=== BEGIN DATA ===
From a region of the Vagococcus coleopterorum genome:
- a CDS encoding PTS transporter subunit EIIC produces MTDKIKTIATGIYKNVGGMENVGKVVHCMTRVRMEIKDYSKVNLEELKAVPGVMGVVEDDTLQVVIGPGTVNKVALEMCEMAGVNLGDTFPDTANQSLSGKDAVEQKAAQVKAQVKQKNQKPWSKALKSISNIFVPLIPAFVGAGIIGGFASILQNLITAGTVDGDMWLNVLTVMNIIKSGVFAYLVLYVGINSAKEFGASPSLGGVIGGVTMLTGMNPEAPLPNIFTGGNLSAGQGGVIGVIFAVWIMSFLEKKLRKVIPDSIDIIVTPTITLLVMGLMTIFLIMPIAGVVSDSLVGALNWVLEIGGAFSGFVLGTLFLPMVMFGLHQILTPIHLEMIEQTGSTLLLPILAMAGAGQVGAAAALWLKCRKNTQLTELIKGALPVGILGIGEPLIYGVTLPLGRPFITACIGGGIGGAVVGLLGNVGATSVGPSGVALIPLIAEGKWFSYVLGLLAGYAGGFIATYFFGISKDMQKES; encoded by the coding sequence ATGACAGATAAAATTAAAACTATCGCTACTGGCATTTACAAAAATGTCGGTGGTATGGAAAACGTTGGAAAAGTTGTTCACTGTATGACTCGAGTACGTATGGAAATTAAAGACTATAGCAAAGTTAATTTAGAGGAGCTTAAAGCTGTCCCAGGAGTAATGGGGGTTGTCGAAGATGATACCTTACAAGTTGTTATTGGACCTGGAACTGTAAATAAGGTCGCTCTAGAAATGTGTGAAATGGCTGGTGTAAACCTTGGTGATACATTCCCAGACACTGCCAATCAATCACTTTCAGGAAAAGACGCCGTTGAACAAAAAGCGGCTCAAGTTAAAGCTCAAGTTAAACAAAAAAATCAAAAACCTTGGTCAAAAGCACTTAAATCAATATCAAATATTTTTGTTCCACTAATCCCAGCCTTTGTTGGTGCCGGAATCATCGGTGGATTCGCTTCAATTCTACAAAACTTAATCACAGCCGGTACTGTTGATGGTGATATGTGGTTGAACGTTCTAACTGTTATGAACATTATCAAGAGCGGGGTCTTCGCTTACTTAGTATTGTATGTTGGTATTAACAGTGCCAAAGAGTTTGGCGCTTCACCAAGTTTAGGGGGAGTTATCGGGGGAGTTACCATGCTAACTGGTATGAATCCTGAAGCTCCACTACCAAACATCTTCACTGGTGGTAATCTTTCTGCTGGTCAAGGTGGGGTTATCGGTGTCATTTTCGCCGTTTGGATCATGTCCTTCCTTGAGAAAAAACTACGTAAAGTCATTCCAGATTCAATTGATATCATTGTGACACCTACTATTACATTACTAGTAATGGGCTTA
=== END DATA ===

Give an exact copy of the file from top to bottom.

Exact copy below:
From a region of the Vagococcus coleopterorum genome:
- a CDS encoding PTS transporter subunit EIIC produces MTDKIKTIATGIYKNVGGMENVGKVVHCMTRVRMEIKDYSKVNLEELKAVPGVMGVVEDDTLQVVIGPGTVNKVALEMCEMAGVNLGDTFPDTANQSLSGKDAVEQKAAQVKAQVKQKNQKPWSKALKSISNIFVPLIPAFVGAGIIGGFASILQNLITAGTVDGDMWLNVLTVMNIIKSGVFAYLVLYVGINSAKEFGASPSLGGVIGGVTMLTGMNPEAPLPNIFTGGNLSAGQGGVIGVIFAVWIMSFLEKKLRKVIPDSIDIIVTPTITLLVMGLMTIFLIMPIAGVVSDSLVGALNWVLEIGGAFSGFVLGTLFLPMVMFGLHQILTPIHLEMIEQTGSTLLLPILAMAGAGQVGAAAALWLKCRKNTQLTELIKGALPVGILGIGEPLIYGVTLPLGRPFITACIGGGIGGAVVGLLGNVGATSVGPSGVALIPLIAEGKWFSYVLGLLAGYAGGFIATYFFGISKDMQKES; encoded by the coding sequence ATGACAGATAAAATTAAAACTATCGCTACTGGCATTTACAAAAATGTCGGTGGTATGGAAAACGTTGGAAAAGTTGTTCACTGTATGACTCGAGTACGTATGGAAATTAAAGACTATAGCAAAGTTAATTTAGAGGAGCTTAAAGCTGTCCCAGGAGTAATGGGGGTTGTCGAAGATGATACCTTACAAGTTGTTATTGGACCTGGAACTGTAAATAAGGTCGCTCTAGAAATGTGTGAAATGGCTGGTGTAAACCTTGGTGATACATTCCCAGACACTGCCAATCAATCACTTTCAGGAAAAGACGCCGTTGAACAAAAAGCGGCTCAAGTTAAAGCTCAAGTTAAACAAAAAAATCAAAAACCTTGGTCAAAAGCACTTAAATCAATATCAAATATTTTTGTTCCACTAATCCCAGCCTTTGTTGGTGCCGGAATCATCGGTGGATTCGCTTCAATTCTACAAAACTTAATCACAGCCGGTACTGTTGATGGTGATATGTGGTTGAACGTTCTAACTGTTATGAACATTATCAAGAGCGGGGTCTTCGCTTACTTAGTATTGTATGTTGGTATTAACAGTGCCAAAGAGTTTGGCGCTTCACCAAGTTTAGGGGGAGTTATCGGGGGAGTTACCATGCTAACTGGTATGAATCCTGAAGCTCCACTACCAAACATCTTCACTGGTGGTAATCTTTCTGCTGGTCAAGGTGGGGTTATCGGTGTCATTTTCGCCGTTTGGATCATGTCCTTCCTTGAGAAAAAACTACGTAAAGTCATTCCAGATTCAATTGATATCATTGTGACACCTACTATTACATTACTAGTAATGGGCTTA